I serve on the elder board and the “vision team” of my church. I also serve on the “banner committee,” because the village our church is in (Lombard, Illinois) has a thing about how, where and when churches hang banners on their property. But that has nothing to do with anything.
As is often the case during staff transitions and annual budgeting, my church is in the midst of a discernment process. I took this as an opportunity to get better acquainted with the trend du jour among church planters and planners—the missional church movement—so I read the cheapest book I could find on the subject, which happened to be a copy of The Ministry of the Missional Church by Craig Van Gelder, a professor of congregational mission at Luther Seminary.
Left by one of my coworkers on the free table, it’s a densely written and highly complex book about, essentially, “what the church is—that is, a community created by the spirit and . . . has a unique nature, or essence, which gives it a unique identity.” (p. 17) Van Gelder seeks to establish the primary mission of each church, which is, in brief, “to understand the leading of the Spirit in shaping the church’s ministry.” (p. 19)
Each church’s responsibility is twofold: the church embodies the Spirit in pursuit of (a) the integrity of the body of Christ and (b) the mission of God. So we have this dual responsibility that is both harmonic—we resemble Christ in how we relate to one another—and melodic—we follow God into our locality and beyond to reconcile the world to God and itself. This is not an easy task but it is also not an uphill climb: the mission of God has been accomplished in the ministry of Christ and is now proclaimed and projected forward. Likewise we are empowered by the Spirit in our pursuit of a communal life that rightly bears the name “body of Christ.”
Nevertheless, the challenge of “maintaining our harmony” and “keeping sight of our melody” is very real, in part because contexts are always changing. “Contexts go through fundamental change, which require congregations to consider how they might respond. . . . On the surface such congregations [might] appear to be in inevitable decline and a slow death. In reality, new opportunities for mission and ministry await their engagement.” (pp. 48-49)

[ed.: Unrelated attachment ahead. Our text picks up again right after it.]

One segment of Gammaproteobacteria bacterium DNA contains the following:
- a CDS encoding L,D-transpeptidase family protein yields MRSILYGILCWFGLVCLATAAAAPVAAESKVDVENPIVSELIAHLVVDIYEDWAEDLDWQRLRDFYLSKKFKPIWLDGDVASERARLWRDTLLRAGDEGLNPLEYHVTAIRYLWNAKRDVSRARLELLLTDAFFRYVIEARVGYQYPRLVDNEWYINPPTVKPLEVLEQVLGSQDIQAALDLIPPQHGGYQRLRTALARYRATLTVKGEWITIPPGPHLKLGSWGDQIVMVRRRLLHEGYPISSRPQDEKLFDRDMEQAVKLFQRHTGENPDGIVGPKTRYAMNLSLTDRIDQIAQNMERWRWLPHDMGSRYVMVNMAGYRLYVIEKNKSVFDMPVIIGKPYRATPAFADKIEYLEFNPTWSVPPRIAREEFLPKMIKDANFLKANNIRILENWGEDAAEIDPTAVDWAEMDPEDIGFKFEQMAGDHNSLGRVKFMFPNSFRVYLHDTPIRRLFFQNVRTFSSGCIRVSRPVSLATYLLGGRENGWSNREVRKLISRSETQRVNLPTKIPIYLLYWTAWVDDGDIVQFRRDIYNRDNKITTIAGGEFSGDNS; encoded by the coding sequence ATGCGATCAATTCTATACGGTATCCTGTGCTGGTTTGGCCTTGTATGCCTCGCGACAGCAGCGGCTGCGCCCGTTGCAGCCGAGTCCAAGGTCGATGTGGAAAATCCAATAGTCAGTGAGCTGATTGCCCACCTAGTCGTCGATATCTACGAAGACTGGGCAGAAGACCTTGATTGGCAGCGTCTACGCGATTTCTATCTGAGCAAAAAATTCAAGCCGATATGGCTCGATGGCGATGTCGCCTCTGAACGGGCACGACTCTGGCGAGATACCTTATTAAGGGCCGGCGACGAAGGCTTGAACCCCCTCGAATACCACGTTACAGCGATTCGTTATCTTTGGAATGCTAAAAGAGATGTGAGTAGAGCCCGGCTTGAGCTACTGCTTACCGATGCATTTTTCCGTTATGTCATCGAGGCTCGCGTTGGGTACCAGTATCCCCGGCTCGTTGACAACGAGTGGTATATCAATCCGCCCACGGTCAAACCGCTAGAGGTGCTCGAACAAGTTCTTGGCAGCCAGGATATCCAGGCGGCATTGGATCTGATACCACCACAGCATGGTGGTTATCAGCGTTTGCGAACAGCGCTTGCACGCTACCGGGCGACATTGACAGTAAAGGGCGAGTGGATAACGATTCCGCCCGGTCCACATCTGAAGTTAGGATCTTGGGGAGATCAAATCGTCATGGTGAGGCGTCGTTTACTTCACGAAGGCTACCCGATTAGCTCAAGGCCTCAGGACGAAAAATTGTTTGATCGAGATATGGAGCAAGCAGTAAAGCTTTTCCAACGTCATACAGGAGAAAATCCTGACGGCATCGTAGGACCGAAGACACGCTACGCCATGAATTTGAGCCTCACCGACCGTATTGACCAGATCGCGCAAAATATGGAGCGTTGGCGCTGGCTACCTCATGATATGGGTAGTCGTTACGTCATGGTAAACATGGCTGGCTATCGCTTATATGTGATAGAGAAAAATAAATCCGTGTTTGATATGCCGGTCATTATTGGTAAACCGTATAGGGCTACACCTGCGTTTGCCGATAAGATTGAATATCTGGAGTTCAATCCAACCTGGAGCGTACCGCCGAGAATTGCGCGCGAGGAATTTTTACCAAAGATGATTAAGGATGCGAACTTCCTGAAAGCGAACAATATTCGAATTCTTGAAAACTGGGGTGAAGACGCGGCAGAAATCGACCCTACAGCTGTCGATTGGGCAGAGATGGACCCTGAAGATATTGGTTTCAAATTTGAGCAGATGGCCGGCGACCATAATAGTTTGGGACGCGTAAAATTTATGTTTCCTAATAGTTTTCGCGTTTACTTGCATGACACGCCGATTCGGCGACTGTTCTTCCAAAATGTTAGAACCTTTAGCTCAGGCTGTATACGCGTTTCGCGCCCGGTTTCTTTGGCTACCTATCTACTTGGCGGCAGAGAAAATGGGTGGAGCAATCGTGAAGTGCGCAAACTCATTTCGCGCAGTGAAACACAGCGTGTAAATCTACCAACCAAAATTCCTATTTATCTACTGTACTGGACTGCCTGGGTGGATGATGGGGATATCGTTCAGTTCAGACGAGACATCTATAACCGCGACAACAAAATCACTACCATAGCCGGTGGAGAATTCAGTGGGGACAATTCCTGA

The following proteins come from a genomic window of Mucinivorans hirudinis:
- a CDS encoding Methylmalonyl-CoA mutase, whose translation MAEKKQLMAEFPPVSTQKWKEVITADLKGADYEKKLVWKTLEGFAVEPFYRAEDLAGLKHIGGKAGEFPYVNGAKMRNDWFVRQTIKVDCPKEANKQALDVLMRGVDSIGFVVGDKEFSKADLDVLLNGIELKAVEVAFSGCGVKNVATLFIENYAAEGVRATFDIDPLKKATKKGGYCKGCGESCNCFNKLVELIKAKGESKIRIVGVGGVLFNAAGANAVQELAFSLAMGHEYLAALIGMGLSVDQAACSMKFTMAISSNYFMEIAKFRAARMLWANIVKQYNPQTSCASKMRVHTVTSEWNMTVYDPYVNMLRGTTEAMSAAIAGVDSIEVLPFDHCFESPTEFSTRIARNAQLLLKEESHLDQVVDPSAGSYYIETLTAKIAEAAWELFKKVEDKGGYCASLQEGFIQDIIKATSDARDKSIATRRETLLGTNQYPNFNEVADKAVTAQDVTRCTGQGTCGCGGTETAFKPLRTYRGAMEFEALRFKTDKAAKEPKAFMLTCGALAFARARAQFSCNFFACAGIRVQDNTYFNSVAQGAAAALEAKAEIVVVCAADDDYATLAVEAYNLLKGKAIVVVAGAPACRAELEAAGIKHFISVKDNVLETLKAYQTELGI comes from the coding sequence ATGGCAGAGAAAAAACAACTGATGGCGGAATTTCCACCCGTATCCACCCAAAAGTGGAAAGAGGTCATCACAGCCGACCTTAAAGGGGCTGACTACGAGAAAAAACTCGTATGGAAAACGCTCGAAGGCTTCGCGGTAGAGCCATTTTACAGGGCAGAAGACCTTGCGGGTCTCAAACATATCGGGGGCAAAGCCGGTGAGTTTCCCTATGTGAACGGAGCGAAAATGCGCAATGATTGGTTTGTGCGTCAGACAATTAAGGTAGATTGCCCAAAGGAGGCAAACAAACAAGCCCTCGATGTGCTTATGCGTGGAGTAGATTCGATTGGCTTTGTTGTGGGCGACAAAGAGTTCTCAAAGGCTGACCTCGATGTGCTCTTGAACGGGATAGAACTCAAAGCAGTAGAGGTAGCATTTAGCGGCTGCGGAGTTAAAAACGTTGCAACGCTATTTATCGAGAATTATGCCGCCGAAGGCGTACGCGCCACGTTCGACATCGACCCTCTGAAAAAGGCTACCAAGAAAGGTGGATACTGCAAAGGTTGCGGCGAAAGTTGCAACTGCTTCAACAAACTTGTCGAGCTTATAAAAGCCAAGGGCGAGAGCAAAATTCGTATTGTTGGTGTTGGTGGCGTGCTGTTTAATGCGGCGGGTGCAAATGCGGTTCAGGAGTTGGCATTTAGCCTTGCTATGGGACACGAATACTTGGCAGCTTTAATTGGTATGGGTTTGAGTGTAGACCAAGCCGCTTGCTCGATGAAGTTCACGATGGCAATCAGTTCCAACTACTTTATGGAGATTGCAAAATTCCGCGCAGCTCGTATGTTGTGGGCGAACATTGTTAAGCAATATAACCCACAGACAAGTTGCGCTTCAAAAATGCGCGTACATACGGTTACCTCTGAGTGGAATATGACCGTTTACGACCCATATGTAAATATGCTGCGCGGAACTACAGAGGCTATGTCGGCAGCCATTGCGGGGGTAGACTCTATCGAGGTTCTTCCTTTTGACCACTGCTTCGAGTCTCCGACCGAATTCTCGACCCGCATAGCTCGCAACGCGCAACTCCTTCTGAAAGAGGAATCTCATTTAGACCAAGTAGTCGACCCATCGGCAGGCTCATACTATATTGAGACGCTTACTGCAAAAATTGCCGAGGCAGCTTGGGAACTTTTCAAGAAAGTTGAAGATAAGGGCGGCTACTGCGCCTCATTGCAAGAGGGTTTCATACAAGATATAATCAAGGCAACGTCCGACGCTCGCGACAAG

So the responsible church keeps an eye out for the inevitable changes in its context.
• How has the economic status of its community changed over time?
• How has the demographic mix changed over time?
• How does the average person in the church’s context define “the good life”?
• How does the average person define moral and ethical responsibility?
• What expectations does the average person bring to relational life? God?
• What forecasts can be reasonably anticipated regarding the church’s context?
• How do these changes manifest themselves in outreach and life together?
Beyond these observations, however, the church has the theological responsibility to view its context through the eyes of Christ, “to discern the work of God that is taking place.” (p. 59) Van Gelder filters this down to two questions:
• What is God doing? This is a question of faith and discernment.
• What does God want to do? This is a question of wisdom and planning.
So the vision of any church is a responsive exploration of those two questions: What is God doing in my town? What is God doing among the people of my church? Moreover, what does God want to do in these little communities? “Every congregation,” Van Gelder concludes, “needs to learn how to confess the faith within its particular context.” (p. 66)
The Ministry of the Missional Church isn’t the book to systematically retrofit your church for its next season of meaningful ministry. The average layperson—say, for example, me—would be regularly confused by the mix of scholarship, theology and jargon, and the chapters don’t yield immediate, specific action plans. No, this is a foundational book, and as such it’s worth a slow read among the culture leaders of your church, to figure out what questions to ask of their church, their community and themselves in order to lead their culture well.